You know something is peaking when Kim Kardashian gets involved.

The famous-for-being-famous superstar is throwing a cannabidiol (CBD) themed baby shower to stop her from “freaking out” over the birth of her fourth child (whether it’s pregnancy-safe is not an issue here: Kardashian isn’t carrying the baby — a surrogate is).

The news generated hyperventilating headlines around the world and added to the huge consumer hype around the marijuana compound.

But it also begs the question: has the craze for CBD moved out of regulators’ control, and what impact may the flow-on effects — when people realise many off-the-shelf products don’t work — have on companies working on legitimate treatments?

Botanix Pharmaceuticals (ASX:BOT) director Matt Callahan says a reckoning would be great news for legitimate products, as is Kardashian’s high-profile backing of the industry.

“[With CBD] I think probably the genie is out of the bottle but like all things that are introduced very quickly, the state governments and people themselves become their own regulators of what’s quality and what’s not quality,” he told Stockhead.

“There’s going to be a separation of the snake oil ‘it’s good to fix everything’, and the clinically supported diseases where the drug is going to have an effect. The only way to get that information is to run clinical studies that are placebo controlled.”

What happens in the US is important because it is the biggest pharmaceutical market in the world and the largest cannabis market; researcher New Frontier Data is forecasting $US7bn in cannabis sales this year.

Botanix is currently putting cannabis-based treatments for psoriasis, acne and dermatitis through their clinical paces, and wants to have a study designed for the new anti-microbial skin infection indication “within the next quarter or two”.

Read: The Pot Seat: Botanix’s Matt Callahan says synthetics are the future of cannabis drugs

Medlab Clinical (ASX:MDC) and Rhinomed (ASX:RNO) are two other ASX-listed companies that have plans to sell clinically-trialled cannabis products into the giant US pharmaceutical market.

Cat is out of the bag

Marijuana is legal either recreationally, medicinally, or both in 33 of the 50 US states.

As of December, CBD made from hemp became legal federally after the 2018 Farm Bill was voted into law.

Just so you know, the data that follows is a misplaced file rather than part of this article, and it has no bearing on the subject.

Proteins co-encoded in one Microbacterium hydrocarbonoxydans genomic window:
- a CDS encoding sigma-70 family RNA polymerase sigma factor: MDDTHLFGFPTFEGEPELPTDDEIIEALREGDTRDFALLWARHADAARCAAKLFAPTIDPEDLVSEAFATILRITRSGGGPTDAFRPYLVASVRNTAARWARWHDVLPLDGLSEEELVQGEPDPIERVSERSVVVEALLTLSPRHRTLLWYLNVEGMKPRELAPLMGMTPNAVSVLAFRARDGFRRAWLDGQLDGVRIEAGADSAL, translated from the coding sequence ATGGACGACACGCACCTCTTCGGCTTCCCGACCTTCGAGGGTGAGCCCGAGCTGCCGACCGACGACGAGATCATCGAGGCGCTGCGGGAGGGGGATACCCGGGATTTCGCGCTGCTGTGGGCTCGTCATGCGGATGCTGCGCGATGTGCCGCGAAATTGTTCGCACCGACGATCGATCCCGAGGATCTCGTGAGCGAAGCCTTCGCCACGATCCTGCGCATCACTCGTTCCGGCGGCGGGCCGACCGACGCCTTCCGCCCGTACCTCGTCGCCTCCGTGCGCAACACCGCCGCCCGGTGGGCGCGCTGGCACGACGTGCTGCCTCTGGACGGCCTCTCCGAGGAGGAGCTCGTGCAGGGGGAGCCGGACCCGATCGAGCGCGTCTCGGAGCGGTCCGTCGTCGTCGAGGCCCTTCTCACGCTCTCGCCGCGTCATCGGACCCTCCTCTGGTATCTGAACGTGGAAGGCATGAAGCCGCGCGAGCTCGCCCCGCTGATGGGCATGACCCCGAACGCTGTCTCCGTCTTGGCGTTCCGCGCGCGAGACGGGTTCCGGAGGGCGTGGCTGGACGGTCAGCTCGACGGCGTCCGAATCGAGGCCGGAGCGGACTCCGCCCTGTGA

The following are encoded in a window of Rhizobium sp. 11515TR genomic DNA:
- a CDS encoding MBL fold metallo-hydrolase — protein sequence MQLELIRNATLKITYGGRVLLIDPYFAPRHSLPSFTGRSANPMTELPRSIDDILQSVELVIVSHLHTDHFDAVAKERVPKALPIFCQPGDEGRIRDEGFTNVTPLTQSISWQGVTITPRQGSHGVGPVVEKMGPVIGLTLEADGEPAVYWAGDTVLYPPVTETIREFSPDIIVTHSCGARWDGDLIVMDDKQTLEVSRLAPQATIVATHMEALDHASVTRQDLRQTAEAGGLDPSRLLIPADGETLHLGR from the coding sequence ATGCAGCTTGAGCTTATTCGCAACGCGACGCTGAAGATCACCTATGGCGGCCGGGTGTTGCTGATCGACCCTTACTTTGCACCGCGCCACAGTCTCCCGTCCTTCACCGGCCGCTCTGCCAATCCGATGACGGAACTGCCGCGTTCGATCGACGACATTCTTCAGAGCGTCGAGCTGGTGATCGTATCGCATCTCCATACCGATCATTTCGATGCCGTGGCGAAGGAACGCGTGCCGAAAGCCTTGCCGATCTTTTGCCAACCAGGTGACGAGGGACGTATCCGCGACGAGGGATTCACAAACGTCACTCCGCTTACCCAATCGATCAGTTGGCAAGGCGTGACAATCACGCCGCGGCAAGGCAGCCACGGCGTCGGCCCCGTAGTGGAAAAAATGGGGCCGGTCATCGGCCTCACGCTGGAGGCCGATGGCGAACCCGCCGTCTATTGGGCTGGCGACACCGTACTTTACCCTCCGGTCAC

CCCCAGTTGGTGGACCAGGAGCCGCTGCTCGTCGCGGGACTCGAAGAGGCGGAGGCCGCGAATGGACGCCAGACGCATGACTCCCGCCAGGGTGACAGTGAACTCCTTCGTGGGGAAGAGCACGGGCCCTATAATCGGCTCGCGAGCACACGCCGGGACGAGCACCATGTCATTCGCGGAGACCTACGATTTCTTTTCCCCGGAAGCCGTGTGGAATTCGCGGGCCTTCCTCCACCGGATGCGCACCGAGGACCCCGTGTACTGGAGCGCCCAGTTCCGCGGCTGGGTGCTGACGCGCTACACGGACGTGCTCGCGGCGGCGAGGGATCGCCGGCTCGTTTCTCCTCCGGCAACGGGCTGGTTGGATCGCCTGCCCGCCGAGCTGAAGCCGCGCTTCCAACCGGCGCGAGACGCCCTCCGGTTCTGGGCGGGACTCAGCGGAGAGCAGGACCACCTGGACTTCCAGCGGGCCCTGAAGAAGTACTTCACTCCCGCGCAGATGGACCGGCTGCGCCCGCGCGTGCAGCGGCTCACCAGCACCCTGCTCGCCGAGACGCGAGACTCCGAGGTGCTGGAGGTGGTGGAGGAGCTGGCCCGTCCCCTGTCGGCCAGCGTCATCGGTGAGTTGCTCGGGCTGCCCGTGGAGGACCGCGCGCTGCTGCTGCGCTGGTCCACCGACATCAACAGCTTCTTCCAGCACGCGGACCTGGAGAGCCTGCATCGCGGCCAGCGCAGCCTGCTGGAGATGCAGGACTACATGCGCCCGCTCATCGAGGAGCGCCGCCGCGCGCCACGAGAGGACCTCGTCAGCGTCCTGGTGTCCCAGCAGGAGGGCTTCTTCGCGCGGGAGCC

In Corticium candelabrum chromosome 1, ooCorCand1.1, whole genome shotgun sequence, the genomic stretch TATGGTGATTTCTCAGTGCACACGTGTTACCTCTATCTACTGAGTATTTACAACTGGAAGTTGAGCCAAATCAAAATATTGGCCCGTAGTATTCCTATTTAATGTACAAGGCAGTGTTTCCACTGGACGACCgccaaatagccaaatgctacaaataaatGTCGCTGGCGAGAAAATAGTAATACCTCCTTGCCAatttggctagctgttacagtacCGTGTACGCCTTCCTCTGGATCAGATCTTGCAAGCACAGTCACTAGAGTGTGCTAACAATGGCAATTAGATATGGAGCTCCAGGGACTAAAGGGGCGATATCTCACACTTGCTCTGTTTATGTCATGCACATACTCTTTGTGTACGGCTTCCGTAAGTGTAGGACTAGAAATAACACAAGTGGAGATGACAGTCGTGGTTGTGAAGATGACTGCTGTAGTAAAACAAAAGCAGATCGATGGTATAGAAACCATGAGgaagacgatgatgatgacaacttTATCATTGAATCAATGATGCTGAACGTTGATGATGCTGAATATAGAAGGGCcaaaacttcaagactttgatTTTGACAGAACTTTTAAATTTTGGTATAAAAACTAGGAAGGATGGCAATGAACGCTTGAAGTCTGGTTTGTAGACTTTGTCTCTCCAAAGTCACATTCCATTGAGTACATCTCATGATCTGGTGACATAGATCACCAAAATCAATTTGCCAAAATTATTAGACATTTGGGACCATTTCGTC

This has encouraged a boom in CBD products from coffee infusions to ice cream, and from beer to herbal supplements, but with very few benchmarks in place to allow consumers to assess quality, or even the contents of products.

Outgoing FDA boss Scott Gottlieb last week said the Food and Drug Administration (FDA), which regulates safety across all of these areas, had issued letters to three companies to stop making unsubstantiated health claims about CBD in more than a dozen products.

These included that CBD stops cervical cancer cell growth, slows the progression of Alzheimer’s, and had “demonstrated” the ability to help with pain associated with migraines and irritable bowel syndrome.

“I believe these are egregious, over-the-line claims and we won’t tolerate this kind of deceptive marketing to vulnerable patients,” he said.

Read: Cannabis stocks guide: Here’s everything you need to know

But celebrities, such as Kardashian saying she wants a CBD baby shower to calm herself pre-birth (no word on whether the surrogate is invited to the party), suggest the genie is out of the bottle in terms of what people believe the compound can do, versus what it has been clinically proved to do, and in the efficacy of products available.

The author of a 2017 study that found 70 per cent of CBD products were mislabeled, has been widely quoted in the media saying he doesn’t trust any US CBD product.

“You’re really flying by the seat of your pants when you buy this stuff,” said Marcel Bonn-Miller, now an advisor to a cannabis company and formerly of the University of Pennsylvania.

Callahan says they tested Botanix’s acne treatment against five cannabis topical creams now on the market in the USA, Canada and Australia, and found the amount of CBD actually in the creams was nowhere near what was stated on the packet.

For example, their researcher found TheraGreen topical pain relief, made by Green Roads, had 24.5mg of CBD in a tube when the packaging said it had 300mg.

“I honestly can’t give any good advice for what to look for because there’s no standards. You can’t believe the stuff on the label,” Callahan said.

Food versus medicine

Back in Australia, Medical Cannabis Council general manager Blaise Bratter believes the industry will split in two: there will be food grade CBD and pharma grade CBD.

In Australia, only pharma grade CBD is allowed in products and they must be prescribed by a doctor.

In the UK, until February when the EU food safety body laid down rules saying CBD was a “novel” food product, hemp-derived CBD foods and supplements were legal but anything containing THC required a prescription.

Currently in the US there are many off-the-shelf CBD products but only one approved drug, Epidiolex for two rare forms of childhood epilepsy.

Callahan believes medical-grade CBD products won’t be tainted by association with the unregulated forms currently being spruiked, as they’ll rely on the strengths of data and FDA approval.

He cites Botanix’s skin treatments as an example: he says they’re the only ones doing clinical trials on cannabis skin products and, after FDA approval, will be the only cannabis skin treatments doctors can prescribe and insurers reimburse.